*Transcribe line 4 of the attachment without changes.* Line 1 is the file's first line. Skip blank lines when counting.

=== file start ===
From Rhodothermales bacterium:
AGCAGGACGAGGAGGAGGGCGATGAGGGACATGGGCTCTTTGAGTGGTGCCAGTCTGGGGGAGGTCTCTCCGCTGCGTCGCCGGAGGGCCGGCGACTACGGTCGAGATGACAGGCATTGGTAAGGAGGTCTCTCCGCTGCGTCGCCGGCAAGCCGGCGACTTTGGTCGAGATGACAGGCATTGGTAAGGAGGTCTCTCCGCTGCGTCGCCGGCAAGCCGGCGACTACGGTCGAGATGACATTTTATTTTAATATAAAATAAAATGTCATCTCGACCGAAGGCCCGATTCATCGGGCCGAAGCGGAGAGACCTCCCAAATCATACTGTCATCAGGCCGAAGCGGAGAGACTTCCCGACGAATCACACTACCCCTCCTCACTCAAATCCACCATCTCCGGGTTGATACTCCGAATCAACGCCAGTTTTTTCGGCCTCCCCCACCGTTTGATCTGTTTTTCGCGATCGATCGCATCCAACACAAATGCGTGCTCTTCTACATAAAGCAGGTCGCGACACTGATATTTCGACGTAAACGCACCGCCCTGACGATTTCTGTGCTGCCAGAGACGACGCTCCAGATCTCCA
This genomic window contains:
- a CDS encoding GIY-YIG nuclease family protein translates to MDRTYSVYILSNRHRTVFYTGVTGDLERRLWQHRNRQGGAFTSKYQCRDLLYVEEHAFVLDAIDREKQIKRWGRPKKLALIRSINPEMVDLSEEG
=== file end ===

- a CDS encoding GIY-YIG nuclease family protein translates to MDRTYSVYILSNRHRTVFYTGVTGDLERRLWQHRNRQGGAFTSKYQCRDLLYVEEHAFVLDAIDREKQIKRWGRPKKLALIRSINPEMVDLSEEG